Versatile plastic worms are reliable bass-nabbers

Carroll Outdoors

February 25, 1996|By Lonny Weaver | Lonny Weaver,SPECIAL TO THE SUN

If I had to choose one lure to handle all my bass fishing, it would be the plastic worm. Whether my worms are tossed into Piney Run or Liberty reservoirs, the nearby Potomac River or a dozen other favorite Carroll County streams and farm ponds, they never let me down.

Worms come in various lengths, from tiny 2-inch worms up to 12- or 18-inch snakes. The most popular lengths are 4-, 6-, and 8-inch sizes, and it pays to keep a 10-12-incher in your tackle box for use in heavy cover for giant-sized largemouths.

Worms can be round or flat and look like the real thing. They come in many colors and can have a specially designed tail, which determines the natural action of the lure.

A basic color selection includes purple, grape, black, blue and red. Motor oil-colored worms and their cousins, twistertail grubs, are deadly on Potomac River smallmouth bass. Two other deadly colors are black with a chartreuse tail and grape with a red tail.

Today, these lures come in different buoyancies. Some float, others sink. Worms also can have flaked reflective material embedded in them and scented worms are never a wrong choice.

On smallmouth bass, I seem to do a little better with smaller worms than those favored by largemouths. A worm chosen to chase the river smallmouth should be from 4 to 6 inches and be about the thickness of a pencil, or thinner.

If you are fishing one of Carroll County's rich farm ponds for largemouths, pack worms 4-10 inches long, and a little thicker in diameter. Also, I think a flat-action tail is the better largemouth worm.

There are special worm hooks made for rigging plastic worms so that they lie straight on the hook or are held more securely to help prevent the worm from sliding down the hook shank.

My favorite worm hook is a "keeper" style made by Mister Twister. This hook has a separate short barbed shank attached to the eye of the hook with a bend near the eye.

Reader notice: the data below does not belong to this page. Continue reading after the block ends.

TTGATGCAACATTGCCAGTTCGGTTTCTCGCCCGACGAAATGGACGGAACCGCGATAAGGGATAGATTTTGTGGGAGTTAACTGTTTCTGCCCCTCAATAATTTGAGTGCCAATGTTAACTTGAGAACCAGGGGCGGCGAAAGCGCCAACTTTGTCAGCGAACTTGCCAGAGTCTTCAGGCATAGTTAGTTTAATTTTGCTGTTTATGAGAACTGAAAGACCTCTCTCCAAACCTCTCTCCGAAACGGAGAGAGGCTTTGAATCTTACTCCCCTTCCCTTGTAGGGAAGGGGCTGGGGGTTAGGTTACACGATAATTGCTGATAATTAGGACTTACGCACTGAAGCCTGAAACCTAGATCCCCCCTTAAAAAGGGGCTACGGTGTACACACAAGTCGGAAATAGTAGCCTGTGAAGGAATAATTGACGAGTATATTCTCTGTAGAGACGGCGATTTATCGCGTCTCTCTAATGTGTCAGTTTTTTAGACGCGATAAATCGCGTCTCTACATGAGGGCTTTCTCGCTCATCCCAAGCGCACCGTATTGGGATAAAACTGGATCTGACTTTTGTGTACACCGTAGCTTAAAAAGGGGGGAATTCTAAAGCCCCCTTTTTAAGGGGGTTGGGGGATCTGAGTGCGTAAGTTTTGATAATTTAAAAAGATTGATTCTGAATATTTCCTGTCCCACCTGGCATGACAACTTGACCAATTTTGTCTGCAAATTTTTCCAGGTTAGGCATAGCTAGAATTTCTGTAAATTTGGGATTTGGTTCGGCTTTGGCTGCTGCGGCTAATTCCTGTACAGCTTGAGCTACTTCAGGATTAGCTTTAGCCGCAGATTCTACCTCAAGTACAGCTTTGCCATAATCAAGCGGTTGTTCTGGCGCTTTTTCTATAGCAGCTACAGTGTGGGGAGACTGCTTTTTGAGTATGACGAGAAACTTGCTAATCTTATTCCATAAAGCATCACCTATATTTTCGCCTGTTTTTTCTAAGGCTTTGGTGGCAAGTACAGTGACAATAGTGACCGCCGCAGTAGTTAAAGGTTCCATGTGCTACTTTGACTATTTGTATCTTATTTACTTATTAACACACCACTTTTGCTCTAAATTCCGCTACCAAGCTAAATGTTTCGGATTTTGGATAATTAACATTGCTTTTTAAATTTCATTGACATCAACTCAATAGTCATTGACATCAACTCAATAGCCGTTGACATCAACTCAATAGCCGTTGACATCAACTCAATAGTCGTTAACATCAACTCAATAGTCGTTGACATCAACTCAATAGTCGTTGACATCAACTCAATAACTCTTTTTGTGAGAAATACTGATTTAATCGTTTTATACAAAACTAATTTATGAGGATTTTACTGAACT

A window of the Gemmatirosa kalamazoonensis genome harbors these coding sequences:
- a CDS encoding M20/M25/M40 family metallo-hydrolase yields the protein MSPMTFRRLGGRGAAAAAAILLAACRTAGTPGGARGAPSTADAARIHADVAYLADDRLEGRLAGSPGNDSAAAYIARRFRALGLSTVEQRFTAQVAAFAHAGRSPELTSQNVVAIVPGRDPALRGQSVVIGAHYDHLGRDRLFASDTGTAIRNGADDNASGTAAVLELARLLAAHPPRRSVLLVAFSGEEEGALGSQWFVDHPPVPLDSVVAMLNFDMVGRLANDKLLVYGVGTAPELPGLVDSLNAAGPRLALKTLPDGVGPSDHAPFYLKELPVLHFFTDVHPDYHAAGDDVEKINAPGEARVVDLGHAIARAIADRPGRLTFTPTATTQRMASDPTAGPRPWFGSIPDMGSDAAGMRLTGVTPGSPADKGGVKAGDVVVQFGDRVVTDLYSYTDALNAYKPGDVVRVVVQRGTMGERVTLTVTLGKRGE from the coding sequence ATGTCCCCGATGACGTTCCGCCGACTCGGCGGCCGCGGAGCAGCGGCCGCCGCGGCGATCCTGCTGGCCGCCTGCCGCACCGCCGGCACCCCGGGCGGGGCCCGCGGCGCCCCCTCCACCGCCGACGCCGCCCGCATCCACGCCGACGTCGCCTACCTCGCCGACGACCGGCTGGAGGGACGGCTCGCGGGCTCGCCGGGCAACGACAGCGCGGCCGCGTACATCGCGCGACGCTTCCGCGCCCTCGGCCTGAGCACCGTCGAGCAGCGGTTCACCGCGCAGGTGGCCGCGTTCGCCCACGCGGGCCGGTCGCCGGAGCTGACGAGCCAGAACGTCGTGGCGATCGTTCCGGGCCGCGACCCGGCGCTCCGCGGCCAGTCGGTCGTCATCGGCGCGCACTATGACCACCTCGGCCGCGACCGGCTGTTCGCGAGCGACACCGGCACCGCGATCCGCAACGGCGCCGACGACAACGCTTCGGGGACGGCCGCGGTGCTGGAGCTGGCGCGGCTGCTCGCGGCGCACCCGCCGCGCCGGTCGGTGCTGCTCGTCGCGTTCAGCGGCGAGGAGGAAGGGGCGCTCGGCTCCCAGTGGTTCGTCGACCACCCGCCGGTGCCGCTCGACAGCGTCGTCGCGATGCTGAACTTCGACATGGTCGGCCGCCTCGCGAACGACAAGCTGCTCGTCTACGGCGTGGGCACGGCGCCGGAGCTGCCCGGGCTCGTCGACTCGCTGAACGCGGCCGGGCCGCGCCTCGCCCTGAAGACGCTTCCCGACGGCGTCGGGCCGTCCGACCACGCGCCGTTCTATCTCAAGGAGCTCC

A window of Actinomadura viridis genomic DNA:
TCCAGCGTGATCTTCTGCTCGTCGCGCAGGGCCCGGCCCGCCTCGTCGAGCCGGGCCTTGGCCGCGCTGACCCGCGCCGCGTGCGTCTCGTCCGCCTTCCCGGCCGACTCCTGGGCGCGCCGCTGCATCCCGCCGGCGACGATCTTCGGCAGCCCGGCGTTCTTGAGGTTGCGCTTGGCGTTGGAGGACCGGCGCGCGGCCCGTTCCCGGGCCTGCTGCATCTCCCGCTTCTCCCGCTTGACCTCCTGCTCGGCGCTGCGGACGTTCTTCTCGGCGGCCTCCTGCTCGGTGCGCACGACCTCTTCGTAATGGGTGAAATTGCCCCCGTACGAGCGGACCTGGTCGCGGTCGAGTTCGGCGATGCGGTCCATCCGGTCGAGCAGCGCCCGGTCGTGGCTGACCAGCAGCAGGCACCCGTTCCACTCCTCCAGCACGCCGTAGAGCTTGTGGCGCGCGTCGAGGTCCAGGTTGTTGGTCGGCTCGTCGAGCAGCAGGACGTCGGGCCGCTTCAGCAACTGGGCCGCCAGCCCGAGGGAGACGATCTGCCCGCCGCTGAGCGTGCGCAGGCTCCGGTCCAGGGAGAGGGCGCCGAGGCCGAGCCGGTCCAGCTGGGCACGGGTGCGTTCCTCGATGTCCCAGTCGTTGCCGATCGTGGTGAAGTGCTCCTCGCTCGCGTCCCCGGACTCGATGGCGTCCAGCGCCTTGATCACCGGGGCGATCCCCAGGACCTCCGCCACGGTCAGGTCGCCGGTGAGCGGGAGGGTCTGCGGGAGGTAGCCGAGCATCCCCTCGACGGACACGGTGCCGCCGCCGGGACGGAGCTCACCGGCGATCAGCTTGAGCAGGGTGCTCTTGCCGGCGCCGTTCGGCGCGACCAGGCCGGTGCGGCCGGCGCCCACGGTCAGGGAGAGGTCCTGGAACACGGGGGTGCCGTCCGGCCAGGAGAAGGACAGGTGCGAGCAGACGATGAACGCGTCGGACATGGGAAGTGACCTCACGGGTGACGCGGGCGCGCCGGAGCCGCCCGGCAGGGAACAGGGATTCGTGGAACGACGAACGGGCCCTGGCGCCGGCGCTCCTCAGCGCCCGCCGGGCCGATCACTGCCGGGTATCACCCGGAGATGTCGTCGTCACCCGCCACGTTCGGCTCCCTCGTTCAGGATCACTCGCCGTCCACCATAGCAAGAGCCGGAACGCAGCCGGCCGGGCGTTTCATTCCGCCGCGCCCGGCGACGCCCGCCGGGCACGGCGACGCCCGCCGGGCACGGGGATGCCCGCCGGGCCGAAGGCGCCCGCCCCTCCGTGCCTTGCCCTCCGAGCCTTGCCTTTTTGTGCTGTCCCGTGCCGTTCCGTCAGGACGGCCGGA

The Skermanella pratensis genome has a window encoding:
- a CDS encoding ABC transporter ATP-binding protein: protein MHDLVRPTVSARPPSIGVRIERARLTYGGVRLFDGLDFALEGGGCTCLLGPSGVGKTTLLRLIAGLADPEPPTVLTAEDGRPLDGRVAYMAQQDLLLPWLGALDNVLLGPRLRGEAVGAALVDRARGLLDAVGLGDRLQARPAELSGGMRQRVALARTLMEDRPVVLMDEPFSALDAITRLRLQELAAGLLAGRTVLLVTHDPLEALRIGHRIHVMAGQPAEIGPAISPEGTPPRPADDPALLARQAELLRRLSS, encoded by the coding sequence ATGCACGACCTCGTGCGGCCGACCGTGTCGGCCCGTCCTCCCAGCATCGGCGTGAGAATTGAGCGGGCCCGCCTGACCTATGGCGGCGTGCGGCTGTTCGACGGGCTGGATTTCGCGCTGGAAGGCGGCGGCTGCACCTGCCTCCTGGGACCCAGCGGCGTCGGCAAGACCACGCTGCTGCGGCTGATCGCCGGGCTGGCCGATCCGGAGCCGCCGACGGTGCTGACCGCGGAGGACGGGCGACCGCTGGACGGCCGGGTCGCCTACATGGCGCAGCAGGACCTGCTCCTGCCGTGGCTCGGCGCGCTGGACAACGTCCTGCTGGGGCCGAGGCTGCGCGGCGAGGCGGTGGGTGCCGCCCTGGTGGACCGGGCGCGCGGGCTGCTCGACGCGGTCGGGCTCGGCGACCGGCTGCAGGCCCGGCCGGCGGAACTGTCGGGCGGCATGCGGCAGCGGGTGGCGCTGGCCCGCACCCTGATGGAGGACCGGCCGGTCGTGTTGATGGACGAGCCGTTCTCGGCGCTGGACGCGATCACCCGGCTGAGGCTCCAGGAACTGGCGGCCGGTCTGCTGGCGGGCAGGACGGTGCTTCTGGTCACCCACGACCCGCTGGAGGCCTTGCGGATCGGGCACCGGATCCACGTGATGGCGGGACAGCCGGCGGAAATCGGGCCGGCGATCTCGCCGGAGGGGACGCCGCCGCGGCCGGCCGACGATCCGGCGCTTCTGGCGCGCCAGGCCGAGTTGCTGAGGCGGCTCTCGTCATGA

To rig the worm, you push the head onto the barbed shank and then bury the hook point and barb into the body of the worm.

The size of the hook used should depend on the size of the worm and the size of the fish you expect to catch. As a general rule, use a 1/0 or 2/0 hook for worms up to 6 inches long and for smaller bass. A 3/0 hook is about right for 8-inch worms and 4/0 or 5/0 hooks work well on larger 10-12-inch worms.

I use a Texas-rigged worm for the majority of my bass fishing. It is probably the most popular method of rigging a plastic worm.

If you are using a conventional-style hook and not the above-noted keeper style, you simply insert the hook through the front of the worm, then bring the hook back and bury it in the worm's body. This makes the rig virtually weedless. On the strike, rear back hard and the hook comes through the worm and hooks the bass.

You also need sliding sinkers for rigging worms. In shallow waters, sinkers weighing 1/8 - or 3/16-ounce are good. In deeper ** water choose 1/4 - to 3/8 -ounce sinkers. In short, use the lightest sinker that is practical for the size of the worm and type of fishing being done.

I usually add a sliding sinker to my Texas rigger worms. This is a cone-shaped sinker specially designed for worm fishing. The problem is that the sinker wants to slide up the line on the cast and down the line on the retrieve. To put a stop to this, a toothpick is inserted into the hole in the front of the sinker until it jams the line tightly. Then, the toothpick is broken off. Now I can cast effectively and fish the lure along the bottom or across underwater structure without worrying about snags.

If I'm fishing big worms for big bass in heavy cover, I use a bait casting rod and reel with 15-25-pound test mono line. But for day in-day out fishing with 6-8-inch worms, I opt for a spinning outfit matched with 6-10-pound line.

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